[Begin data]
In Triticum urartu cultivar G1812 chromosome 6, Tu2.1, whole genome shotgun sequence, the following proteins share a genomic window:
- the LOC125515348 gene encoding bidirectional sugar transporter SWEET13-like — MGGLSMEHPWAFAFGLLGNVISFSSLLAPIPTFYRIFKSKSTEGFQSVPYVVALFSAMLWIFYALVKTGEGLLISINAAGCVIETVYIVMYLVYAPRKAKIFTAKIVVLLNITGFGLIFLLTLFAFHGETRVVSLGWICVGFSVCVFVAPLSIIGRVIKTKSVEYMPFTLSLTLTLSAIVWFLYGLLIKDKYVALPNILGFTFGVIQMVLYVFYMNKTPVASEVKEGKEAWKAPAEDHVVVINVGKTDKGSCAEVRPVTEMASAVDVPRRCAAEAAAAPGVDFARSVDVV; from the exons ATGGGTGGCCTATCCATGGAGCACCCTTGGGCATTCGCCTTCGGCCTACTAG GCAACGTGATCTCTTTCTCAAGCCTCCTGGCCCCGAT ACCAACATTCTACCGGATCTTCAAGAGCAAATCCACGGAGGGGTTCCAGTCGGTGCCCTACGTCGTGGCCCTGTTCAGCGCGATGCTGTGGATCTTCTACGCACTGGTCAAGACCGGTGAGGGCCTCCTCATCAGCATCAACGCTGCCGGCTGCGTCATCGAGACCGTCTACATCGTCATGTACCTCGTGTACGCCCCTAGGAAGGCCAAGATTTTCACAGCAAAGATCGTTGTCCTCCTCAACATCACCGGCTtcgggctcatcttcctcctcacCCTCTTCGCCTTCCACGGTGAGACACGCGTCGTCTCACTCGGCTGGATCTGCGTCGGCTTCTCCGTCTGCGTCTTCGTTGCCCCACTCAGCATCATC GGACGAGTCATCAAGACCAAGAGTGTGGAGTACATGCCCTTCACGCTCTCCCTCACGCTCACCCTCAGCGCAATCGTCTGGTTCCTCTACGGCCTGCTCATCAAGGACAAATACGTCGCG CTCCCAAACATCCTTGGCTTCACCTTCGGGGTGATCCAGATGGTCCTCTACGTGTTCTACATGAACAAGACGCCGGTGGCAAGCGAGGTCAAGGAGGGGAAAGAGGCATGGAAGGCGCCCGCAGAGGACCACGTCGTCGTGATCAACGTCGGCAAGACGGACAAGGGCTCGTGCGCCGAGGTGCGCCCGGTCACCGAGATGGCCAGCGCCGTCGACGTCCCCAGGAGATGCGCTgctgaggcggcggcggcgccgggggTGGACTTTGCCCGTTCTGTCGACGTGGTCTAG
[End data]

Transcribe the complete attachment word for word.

In Triticum urartu cultivar G1812 chromosome 6, Tu2.1, whole genome shotgun sequence, the following proteins share a genomic window:
- the LOC125515348 gene encoding bidirectional sugar transporter SWEET13-like — MGGLSMEHPWAFAFGLLGNVISFSSLLAPIPTFYRIFKSKSTEGFQSVPYVVALFSAMLWIFYALVKTGEGLLISINAAGCVIETVYIVMYLVYAPRKAKIFTAKIVVLLNITGFGLIFLLTLFAFHGETRVVSLGWICVGFSVCVFVAPLSIIGRVIKTKSVEYMPFTLSLTLTLSAIVWFLYGLLIKDKYVALPNILGFTFGVIQMVLYVFYMNKTPVASEVKEGKEAWKAPAEDHVVVINVGKTDKGSCAEVRPVTEMASAVDVPRRCAAEAAAAPGVDFARSVDVV; from the exons ATGGGTGGCCTATCCATGGAGCACCCTTGGGCATTCGCCTTCGGCCTACTAG GCAACGTGATCTCTTTCTCAAGCCTCCTGGCCCCGAT ACCAACATTCTACCGGATCTTCAAGAGCAAATCCACGGAGGGGTTCCAGTCGGTGCCCTACGTCGTGGCCCTGTTCAGCGCGATGCTGTGGATCTTCTACGCACTGGTCAAGACCGGTGAGGGCCTCCTCATCAGCATCAACGCTGCCGGCTGCGTCATCGAGACCGTCTACATCGTCATGTACCTCGTGTACGCCCCTAGGAAGGCCAAGATTTTCACAGCAAAGATCGTTGTCCTCCTCAACATCACCGGCTtcgggctcatcttcctcctcacCCTCTTCGCCTTCCACGGTGAGACACGCGTCGTCTCACTCGGCTGGATCTGCGTCGGCTTCTCCGTCTGCGTCTTCGTTGCCCCACTCAGCATCATC GGACGAGTCATCAAGACCAAGAGTGTGGAGTACATGCCCTTCACGCTCTCCCTCACGCTCACCCTCAGCGCAATCGTCTGGTTCCTCTACGGCCTGCTCATCAAGGACAAATACGTCGCG CTCCCAAACATCCTTGGCTTCACCTTCGGGGTGATCCAGATGGTCCTCTACGTGTTCTACATGAACAAGACGCCGGTGGCAAGCGAGGTCAAGGAGGGGAAAGAGGCATGGAAGGCGCCCGCAGAGGACCACGTCGTCGTGATCAACGTCGGCAAGACGGACAAGGGCTCGTGCGCCGAGGTGCGCCCGGTCACCGAGATGGCCAGCGCCGTCGACGTCCCCAGGAGATGCGCTgctgaggcggcggcggcgccgggggTGGACTTTGCCCGTTCTGTCGACGTGGTCTAG